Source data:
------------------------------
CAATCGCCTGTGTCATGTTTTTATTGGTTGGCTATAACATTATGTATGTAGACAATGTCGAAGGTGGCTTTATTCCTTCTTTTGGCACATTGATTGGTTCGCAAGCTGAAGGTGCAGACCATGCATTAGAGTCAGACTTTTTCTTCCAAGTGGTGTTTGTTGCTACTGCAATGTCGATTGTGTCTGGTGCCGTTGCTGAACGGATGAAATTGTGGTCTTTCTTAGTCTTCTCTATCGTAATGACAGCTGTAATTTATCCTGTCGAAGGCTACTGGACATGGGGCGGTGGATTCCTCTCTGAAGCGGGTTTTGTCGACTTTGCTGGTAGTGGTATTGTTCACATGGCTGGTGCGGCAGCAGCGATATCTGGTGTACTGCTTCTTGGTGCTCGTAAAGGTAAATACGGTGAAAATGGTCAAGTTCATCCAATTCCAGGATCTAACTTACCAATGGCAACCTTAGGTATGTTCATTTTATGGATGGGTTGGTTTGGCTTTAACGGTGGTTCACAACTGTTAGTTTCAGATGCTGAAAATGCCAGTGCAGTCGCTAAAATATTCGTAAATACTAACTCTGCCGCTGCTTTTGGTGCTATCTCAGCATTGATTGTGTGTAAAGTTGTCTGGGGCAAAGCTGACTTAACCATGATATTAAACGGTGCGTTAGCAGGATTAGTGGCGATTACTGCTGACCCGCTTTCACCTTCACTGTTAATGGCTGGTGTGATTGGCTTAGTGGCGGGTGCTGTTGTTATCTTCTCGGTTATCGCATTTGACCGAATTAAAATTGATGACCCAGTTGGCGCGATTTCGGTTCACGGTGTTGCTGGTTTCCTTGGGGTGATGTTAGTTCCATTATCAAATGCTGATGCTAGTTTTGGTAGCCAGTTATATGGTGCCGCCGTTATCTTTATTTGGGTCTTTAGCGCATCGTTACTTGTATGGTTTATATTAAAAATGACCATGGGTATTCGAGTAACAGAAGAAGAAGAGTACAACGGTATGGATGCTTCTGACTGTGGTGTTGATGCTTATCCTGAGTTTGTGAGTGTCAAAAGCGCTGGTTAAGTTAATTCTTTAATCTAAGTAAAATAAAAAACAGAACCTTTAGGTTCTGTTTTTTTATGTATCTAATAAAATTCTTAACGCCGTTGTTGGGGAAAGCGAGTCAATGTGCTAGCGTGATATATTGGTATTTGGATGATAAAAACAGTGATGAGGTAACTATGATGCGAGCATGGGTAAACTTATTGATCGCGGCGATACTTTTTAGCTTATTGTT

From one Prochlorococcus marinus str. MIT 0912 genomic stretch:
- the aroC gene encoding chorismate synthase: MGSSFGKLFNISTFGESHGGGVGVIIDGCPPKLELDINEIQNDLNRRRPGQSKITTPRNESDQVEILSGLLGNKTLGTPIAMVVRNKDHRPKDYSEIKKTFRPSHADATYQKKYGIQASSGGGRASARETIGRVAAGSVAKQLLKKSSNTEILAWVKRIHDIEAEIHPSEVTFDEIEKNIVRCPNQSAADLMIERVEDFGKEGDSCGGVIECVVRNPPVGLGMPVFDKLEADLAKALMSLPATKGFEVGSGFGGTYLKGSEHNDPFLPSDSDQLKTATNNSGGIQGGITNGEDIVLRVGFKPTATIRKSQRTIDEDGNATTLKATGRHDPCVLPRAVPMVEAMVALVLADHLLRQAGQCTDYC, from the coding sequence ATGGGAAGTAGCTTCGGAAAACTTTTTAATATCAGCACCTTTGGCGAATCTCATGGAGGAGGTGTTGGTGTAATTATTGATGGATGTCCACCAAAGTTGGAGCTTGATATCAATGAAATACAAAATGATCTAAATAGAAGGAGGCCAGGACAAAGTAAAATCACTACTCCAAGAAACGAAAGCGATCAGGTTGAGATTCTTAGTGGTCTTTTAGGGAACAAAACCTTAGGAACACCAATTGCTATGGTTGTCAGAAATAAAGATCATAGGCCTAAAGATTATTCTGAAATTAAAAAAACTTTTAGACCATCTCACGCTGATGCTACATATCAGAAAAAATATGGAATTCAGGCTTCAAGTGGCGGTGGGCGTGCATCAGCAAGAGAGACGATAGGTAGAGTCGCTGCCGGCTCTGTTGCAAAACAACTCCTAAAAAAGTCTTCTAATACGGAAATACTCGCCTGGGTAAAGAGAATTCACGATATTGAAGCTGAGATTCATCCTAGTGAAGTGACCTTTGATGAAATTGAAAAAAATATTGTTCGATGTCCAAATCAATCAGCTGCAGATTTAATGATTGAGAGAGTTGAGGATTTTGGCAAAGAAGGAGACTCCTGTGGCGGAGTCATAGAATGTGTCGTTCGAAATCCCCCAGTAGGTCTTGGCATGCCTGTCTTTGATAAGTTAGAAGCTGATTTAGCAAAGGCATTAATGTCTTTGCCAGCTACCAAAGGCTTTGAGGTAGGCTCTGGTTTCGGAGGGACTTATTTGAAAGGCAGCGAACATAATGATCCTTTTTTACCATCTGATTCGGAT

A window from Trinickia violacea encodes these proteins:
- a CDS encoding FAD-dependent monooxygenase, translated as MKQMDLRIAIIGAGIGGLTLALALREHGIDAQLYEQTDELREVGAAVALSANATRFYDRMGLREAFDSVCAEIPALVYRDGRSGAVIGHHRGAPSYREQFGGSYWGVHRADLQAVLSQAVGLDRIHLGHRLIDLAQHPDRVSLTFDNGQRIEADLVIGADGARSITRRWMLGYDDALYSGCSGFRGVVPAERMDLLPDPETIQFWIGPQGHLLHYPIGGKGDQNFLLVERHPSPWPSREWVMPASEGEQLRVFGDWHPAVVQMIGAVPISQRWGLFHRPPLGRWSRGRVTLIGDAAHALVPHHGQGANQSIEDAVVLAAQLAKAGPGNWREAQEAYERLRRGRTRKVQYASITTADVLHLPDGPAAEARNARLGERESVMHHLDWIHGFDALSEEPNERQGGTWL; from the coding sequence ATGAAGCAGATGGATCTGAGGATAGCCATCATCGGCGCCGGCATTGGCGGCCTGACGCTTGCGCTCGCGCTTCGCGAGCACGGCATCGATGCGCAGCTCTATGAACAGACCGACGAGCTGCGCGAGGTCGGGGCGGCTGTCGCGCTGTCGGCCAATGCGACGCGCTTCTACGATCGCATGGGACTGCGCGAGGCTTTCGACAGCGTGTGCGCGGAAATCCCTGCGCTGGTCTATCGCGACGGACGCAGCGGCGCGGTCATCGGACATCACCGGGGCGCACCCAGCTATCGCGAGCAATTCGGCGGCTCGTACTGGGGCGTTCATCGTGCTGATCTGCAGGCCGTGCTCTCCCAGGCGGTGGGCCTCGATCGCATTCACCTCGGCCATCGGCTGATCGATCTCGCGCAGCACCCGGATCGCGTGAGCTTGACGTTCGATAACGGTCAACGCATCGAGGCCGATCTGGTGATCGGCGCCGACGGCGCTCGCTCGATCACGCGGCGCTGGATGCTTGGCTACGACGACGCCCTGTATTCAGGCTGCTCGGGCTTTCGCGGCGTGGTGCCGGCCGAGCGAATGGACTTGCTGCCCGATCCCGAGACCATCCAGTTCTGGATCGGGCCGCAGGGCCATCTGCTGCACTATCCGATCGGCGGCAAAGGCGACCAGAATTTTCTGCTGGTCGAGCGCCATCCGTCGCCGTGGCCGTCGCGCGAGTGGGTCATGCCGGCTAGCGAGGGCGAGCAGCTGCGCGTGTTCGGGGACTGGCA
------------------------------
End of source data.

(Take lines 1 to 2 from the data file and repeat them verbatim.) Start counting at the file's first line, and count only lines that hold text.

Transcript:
CAATCGCCTGTGTCATGTTTTTATTGGTTGGCTATAACATTATGTATGTAGACAATGTCGAAGGTGGCTTTATTCCTTCTTTTGGCACATTGATTGGTTCGCAAGCTGAAGGTGCAGACCATGCATTAGAGTCAGACTTTTTCTTCCAAGTGGTGTTTGTTGCTACTGCAATGTCGATTGTGTCTGGTGCCGTTGCTGAACGGATGAAATTGTGGTCTTTCTTAGTCTTCTCTATCGTAATGACAGCTGTAATTTATCCTGTCGAAGGCTACTGGACATGGGGCGGTGGATTCCTCTCTGAAGCGGGTTTTGTCGACTTTGCTGGTAGTGGTATTGTTCACATGGCTGGTGCGGCAGCAGCGATATCTGGTGTACTGCTTCTTGGTGCTCGTAAAGGTAAATACGGTGAAAATGGTCAAGTTCATCCAATTCCAGGATCTAACTTACCAATGGCAACCTTAGGTATGTTCATTTTATGGATGGGTTGGTTTGGCTTTAACGGTGGTTCACAACTGTTAGTTTCAGATGCTGAAAATGCCAGTGCAGTCGCTAAAATATTCGTAAATACTAACTCTGCCGCTGCTTTTGGTGCTATCTCAGCATTGATTGTGTGTAAAGTTGTCTGGGGCAAAGCTGACTTAACCATGATATTAAACGGTGCGTTAGCAGGATTAGTGGCGATTACTGCTGACCCGCTTTCACCTTCACTGTTAATGGCTGGTGTGATTGGCTTAGTGGCGGGTGCTGTTGTTATCTTCTCGGTTATCGCATTTGACCGAATTAAAATTGATGACCCAGTTGGCGCGATTTCGGTTCACGGTGTTGCTGGTTTCCTTGGGGTGATGTTAGTTCCATTATCAAATGCTGATGCTAGTTTTGGTAGCCAGTTATATGGTGCCGCCGTTATCTTTATTTGGGTCTTTAGCGCATCGTTACTTGTATGGTTTATATTAAAAATGACCATGGGTATTCGAGTAACAGAAGAAGAAGAGTACAACGGTATGGATGCTTCTGACTGTGGTGTTGATGCTTATCCTGAGTTTGTGAGTGTCAAAAGCGCTGGTTAAGTTAATTCTTTAATCTAAGTAAAATAAAAAACAGAACCTTTAGGTTCTGTTTTTTTATGTATCTAATAAAATTCTTAACGCCGTTGTTGGGGAAAGCGAGTCAATGTGCTAGCGTGATATATTGGTATTTGGATGATAAAAACAGTGATGAGGTAACTATGATGCGAGCATGGGTAAACTTATTGATCGCGGCGATACTTTTTAGCTTATTGTT

From one Prochlorococcus marinus str. MIT 0912 genomic stretch: